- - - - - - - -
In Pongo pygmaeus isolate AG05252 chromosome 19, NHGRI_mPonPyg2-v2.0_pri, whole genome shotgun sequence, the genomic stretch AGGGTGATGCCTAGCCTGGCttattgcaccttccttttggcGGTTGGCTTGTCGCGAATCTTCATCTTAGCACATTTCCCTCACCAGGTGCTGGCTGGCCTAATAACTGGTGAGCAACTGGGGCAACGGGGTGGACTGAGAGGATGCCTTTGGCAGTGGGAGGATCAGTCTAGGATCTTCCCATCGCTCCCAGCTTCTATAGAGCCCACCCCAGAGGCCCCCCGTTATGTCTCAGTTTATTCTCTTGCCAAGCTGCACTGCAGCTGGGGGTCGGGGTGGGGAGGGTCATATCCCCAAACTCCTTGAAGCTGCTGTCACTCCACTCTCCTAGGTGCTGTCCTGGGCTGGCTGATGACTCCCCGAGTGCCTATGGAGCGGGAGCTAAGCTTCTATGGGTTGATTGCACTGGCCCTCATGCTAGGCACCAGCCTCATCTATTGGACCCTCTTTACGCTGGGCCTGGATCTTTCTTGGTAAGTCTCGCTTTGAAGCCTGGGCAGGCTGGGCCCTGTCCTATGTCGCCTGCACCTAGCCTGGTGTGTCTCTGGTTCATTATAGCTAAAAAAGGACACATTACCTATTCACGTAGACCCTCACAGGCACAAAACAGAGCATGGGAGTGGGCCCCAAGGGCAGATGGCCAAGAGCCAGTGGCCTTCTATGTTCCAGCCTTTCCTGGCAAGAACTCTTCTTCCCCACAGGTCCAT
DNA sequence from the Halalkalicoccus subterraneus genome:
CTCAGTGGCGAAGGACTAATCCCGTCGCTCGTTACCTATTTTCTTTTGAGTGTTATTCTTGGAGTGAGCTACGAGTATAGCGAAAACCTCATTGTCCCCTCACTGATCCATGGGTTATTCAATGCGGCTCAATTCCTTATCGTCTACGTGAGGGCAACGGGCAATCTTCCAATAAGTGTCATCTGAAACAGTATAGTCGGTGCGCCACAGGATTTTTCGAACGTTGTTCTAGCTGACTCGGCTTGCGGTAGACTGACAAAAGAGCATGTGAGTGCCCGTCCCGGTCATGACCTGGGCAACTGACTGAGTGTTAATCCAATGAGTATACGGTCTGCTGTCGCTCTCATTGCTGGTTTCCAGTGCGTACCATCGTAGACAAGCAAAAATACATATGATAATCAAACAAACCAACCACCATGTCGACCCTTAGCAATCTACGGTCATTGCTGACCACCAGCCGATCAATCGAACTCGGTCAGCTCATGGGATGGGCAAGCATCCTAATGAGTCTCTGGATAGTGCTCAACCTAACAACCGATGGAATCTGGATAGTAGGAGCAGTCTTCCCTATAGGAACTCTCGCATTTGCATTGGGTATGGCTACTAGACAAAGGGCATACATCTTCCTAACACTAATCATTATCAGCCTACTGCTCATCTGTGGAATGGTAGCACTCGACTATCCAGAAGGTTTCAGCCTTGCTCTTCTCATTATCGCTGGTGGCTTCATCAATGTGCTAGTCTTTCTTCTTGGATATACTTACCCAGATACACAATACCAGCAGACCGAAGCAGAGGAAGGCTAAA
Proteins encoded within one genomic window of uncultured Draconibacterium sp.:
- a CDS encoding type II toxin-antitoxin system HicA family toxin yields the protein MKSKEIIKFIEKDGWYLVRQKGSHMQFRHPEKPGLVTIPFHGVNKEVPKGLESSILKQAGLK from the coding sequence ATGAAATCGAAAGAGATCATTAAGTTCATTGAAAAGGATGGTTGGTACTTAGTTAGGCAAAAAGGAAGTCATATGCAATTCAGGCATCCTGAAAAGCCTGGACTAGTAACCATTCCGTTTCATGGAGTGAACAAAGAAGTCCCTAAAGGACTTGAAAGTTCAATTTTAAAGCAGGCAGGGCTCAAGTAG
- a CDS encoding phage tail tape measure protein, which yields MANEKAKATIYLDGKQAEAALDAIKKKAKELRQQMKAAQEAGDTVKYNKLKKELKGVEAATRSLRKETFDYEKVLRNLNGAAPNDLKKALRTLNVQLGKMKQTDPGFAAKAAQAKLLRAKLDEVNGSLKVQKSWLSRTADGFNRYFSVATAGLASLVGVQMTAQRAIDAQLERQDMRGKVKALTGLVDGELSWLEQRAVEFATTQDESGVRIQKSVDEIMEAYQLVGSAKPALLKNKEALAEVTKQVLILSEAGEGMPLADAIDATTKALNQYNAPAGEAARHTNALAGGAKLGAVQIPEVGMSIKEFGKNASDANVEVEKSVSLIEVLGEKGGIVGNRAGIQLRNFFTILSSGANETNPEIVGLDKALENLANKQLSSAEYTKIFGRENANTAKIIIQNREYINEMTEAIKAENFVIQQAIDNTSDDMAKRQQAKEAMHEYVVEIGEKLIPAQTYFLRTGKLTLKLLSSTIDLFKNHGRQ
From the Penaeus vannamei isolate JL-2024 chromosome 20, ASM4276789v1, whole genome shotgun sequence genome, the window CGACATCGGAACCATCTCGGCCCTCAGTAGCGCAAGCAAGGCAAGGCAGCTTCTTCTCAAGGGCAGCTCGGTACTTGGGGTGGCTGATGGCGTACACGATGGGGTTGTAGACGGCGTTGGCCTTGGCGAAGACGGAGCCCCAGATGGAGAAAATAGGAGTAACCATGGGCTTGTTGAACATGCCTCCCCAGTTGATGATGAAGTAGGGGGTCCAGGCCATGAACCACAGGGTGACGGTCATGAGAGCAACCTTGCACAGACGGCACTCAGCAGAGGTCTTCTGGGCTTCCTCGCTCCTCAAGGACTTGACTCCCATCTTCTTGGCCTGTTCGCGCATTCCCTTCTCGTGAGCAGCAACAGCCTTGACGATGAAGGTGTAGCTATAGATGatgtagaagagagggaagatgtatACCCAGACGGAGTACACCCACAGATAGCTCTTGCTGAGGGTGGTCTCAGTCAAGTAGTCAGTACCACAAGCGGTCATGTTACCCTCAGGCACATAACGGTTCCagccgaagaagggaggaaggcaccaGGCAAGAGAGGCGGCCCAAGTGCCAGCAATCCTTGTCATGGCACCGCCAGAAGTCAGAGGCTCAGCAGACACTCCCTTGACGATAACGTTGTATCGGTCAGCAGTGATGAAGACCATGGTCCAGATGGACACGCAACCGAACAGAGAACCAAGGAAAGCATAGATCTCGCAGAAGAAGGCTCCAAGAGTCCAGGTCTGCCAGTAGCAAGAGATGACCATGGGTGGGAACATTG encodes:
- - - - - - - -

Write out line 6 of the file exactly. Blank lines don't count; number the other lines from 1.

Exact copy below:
- a CDS encoding phage tail tape measure protein, which yields MANEKAKATIYLDGKQAEAALDAIKKKAKELRQQMKAAQEAGDTVKYNKLKKELKGVEAATRSLRKETFDYEKVLRNLNGAAPNDLKKALRTLNVQLGKMKQTDPGFAAKAAQAKLLRAKLDEVNGSLKVQKSWLSRTADGFNRYFSVATAGLASLVGVQMTAQRAIDAQLERQDMRGKVKALTGLVDGELSWLEQRAVEFATTQDESGVRIQKSVDEIMEAYQLVGSAKPALLKNKEALAEVTKQVLILSEAGEGMPLADAIDATTKALNQYNAPAGEAARHTNALAGGAKLGAVQIPEVGMSIKEFGKNASDANVEVEKSVSLIEVLGEKGGIVGNRAGIQLRNFFTILSSGANETNPEIVGLDKALENLANKQLSSAEYTKIFGRENANTAKIIIQNREYINEMTEAIKAENFVIQQAIDNTSDDMAKRQQAKEAMHEYVVEIGEKLIPAQTYFLRTGKLTLKLLSSTIDLFKNHGRQ